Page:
Password aging, part 1
While it's clearly possible to use the /etc/passwd and /etc/shadow files in Solaris and other Unix systems without making use of the password aging features, you could be taking advantage of these features to encourage your users to practice better security -- and, with the right password aging values, you can configure a good password-changing policy into your system files while limiting the risk that your users will be locked out of their accounts.
In this week's column, we look at the various fields in the shadow file that govern password aging and suggest settings that might give you the right balance between user convenience and good password security.
>b>The /etc/shadow File
To begin our review of how password aging works on a Solaris system, let's examine the format of the /etc/shadow file. Each colon-separated record looks like this:
^ ^ ^ ^ ^ ^ ^ ^ ^
| | | | | | | | |
The first field is clearly the username. The next is the password encryption. The third is the date when the password was last changed expressed as the number of days since January 1, 1970. The min field is the number of days that a password MUST be kept after it is changed; this is used to keep users from changing their passwords and then immediately changing them back to their previous values (thereby invalidating the intended security). The max field represents the maximum number of days that any password can be used before it is expired. If you want your users to strictly change their passwords every 30 days, for example, you could set both of these fields to 30. Generally, however, the max field is set to a considerably larger value than min. The warn field specifies the number of days prior to a password expiration that a user is warned on login that his/her password is about to expire. This should not be too short a period of time since many users don't log in every day and the display of this message in the login messages is easy to overlook.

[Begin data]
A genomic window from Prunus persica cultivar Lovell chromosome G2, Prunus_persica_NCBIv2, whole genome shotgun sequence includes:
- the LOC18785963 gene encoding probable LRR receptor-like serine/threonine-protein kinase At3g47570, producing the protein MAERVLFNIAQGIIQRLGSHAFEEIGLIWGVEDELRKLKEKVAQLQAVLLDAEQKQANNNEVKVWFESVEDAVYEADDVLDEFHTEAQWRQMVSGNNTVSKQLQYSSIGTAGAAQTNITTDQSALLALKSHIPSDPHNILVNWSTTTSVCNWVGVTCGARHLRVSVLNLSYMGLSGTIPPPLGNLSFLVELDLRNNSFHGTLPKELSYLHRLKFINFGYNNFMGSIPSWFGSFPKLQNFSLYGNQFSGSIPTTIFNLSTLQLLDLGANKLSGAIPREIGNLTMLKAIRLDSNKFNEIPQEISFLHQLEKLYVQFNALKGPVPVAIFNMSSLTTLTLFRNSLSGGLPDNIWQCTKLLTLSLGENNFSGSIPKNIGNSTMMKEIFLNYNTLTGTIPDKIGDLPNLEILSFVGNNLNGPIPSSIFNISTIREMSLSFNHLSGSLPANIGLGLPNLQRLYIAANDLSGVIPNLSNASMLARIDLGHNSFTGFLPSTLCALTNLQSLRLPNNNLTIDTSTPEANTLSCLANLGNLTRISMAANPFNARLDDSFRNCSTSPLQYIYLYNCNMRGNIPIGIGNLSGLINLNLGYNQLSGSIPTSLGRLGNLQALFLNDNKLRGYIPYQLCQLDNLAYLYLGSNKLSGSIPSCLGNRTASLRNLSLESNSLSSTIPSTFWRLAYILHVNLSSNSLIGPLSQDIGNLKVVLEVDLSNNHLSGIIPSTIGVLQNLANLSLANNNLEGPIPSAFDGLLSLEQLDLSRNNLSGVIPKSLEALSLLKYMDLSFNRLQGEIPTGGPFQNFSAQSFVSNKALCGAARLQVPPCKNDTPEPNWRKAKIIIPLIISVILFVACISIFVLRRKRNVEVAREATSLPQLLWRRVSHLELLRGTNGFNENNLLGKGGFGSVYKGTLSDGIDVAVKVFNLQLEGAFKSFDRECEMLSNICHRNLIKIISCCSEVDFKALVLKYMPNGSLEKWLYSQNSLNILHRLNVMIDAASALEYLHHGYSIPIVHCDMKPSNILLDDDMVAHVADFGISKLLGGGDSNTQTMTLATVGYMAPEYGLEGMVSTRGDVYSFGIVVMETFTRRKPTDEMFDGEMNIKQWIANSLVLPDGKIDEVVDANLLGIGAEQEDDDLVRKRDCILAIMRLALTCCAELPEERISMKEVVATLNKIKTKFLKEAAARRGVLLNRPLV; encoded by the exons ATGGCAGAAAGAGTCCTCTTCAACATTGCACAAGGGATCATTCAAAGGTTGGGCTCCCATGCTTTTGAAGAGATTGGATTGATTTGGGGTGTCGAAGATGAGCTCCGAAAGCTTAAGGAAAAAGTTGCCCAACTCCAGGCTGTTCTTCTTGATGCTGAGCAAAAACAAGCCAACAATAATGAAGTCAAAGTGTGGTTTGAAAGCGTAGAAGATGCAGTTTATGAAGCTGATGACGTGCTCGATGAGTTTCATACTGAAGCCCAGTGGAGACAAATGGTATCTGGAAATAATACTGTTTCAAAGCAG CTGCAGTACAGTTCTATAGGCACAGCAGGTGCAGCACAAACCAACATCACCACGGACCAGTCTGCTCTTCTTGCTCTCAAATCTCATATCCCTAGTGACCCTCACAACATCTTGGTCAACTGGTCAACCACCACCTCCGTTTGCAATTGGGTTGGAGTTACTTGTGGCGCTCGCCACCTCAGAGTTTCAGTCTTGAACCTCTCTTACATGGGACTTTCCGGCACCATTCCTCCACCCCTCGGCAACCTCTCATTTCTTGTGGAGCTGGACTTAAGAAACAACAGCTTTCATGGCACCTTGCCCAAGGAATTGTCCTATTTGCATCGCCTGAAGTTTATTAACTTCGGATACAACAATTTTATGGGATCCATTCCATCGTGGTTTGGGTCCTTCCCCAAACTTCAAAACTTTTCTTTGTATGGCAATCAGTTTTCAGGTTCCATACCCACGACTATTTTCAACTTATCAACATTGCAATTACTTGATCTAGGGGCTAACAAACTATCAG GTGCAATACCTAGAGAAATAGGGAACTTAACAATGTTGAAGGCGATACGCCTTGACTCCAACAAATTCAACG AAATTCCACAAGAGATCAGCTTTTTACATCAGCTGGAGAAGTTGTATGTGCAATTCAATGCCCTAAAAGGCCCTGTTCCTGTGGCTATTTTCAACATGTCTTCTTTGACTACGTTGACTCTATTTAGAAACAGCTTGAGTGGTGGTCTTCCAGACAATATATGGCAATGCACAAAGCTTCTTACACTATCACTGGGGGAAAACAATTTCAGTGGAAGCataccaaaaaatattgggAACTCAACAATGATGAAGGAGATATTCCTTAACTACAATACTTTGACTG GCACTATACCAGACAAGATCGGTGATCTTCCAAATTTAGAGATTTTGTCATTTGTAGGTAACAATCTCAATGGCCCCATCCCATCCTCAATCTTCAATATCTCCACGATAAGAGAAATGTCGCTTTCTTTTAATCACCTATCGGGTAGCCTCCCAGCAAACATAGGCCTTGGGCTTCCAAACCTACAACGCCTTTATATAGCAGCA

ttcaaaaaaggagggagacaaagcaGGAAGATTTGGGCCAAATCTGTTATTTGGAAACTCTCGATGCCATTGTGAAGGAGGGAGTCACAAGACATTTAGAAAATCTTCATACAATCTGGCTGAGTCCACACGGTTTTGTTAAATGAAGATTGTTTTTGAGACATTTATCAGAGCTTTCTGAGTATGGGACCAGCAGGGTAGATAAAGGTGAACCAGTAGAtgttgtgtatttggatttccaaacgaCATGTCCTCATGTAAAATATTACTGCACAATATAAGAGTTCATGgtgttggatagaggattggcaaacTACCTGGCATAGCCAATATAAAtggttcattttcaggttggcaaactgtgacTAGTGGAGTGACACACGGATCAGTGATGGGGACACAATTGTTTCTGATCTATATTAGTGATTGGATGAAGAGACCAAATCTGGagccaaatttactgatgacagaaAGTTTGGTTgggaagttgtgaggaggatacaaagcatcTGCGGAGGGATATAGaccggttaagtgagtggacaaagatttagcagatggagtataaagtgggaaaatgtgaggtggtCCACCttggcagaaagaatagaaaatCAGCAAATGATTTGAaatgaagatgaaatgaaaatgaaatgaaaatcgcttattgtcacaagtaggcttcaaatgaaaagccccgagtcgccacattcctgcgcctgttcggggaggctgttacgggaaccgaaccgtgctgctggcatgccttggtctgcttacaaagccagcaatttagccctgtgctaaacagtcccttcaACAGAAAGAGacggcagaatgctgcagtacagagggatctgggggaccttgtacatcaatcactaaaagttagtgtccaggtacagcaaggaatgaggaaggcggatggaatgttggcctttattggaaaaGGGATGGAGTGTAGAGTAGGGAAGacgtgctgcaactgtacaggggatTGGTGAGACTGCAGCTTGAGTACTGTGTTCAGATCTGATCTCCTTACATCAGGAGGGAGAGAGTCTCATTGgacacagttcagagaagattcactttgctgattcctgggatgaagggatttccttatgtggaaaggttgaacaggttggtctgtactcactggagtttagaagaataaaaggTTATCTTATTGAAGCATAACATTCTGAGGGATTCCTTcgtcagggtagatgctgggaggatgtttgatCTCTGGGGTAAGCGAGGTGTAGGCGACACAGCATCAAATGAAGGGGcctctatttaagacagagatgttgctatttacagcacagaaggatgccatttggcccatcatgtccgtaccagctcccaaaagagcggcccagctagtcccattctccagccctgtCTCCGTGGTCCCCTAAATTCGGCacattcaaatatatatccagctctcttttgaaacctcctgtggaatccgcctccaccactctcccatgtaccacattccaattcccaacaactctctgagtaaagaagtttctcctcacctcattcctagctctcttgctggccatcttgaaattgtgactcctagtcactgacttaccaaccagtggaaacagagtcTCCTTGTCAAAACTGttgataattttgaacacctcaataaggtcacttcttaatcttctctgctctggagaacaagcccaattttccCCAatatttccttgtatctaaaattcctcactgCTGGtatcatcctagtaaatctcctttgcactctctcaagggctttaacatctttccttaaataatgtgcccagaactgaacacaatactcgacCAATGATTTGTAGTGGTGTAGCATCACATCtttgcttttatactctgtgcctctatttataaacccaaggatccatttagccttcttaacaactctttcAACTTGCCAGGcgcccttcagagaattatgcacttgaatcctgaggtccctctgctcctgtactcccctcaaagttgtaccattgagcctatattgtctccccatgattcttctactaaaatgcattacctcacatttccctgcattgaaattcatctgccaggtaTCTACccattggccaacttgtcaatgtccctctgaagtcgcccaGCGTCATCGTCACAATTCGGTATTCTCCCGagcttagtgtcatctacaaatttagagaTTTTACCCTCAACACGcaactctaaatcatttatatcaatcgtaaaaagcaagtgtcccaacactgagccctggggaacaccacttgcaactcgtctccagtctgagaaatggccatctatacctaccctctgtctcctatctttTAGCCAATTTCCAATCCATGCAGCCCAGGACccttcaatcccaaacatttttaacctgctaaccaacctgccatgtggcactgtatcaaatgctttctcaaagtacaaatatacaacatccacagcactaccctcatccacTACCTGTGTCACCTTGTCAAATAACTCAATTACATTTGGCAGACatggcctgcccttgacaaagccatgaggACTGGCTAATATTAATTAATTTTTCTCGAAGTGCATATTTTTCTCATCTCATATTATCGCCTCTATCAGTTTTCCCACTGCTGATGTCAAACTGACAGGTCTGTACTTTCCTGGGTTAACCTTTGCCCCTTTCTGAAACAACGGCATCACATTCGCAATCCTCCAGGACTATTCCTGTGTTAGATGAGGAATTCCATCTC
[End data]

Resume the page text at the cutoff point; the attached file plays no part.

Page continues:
The inactive field sets the number of days that an account is allowed to be inactive. This value can help prevent idle accounts from being broken into. The expire field represents the absolute day (expressed as the number of days since January 1, 1970) that the password will expire. You might use this field if you want all of your users' passwords to expire at the end of the fiscal year or at the end of the semester. The last field, flag, is unused until Solaris 10 at which point it records the number of
failed login attempts.
If the lines in your shadow file look like this:
The username and password are set and the date on which the password was last changed has been recorded, but no password aging is taking effect.
If it looks like this, the account is locked.
Various other combinations of the shadow file are possible, but the min, max and warn fields will only make sense if the lastchg field is set. For example:
User must keep a password for 60 days once he changes it, but no password changes are required.
User must change his password every 60 days, but can change it at any time (including immediately changing it back to its previous value).
Choosing Min and Max Settings
If you want to turn on password aging, the combination of minimum (must keep) and maximum (invalid after) values enforces a practical password update scheme. Suggested settings depend in part on the security stance of your particular network. However, general consensus seems to be that passwords, once changed, should be kept for a month (min=30) and that passwords should be changed every three to six months (from max=90 to max=180).
Once a user has used a password for 30 days, he's probably not going to reset it back to its previous value. By then he should know it well enough to continue using it.
Changing a password more often than every month or so would probably make it hard for users to remember their passwords without writing them down.
The down side of min values is that this setting doesn't allow someone to change his password if he believes it has been compromised when the compromise happens within the "min" period. Whatever system you adopt should, therefore, make it painless for a user to request that his password be reset whenever he believes it may no longer be secure.
We hear a lot about the tradeoff between security and convenience as it permeates so many of our decisions about how we manage our networks but, when it comes to passwords, we must be careful not to cross the line between securing logins and preventing them altogether. Locking our users too easily out of their accounts can reduce security as easily as enhance it. Using password aging with the proper settings can limit the risk that security constraints turn into unintended denials of service.
Next week, we'll look at how to introduce password aging on a system where users have never had their passwords expire.
See the whole series: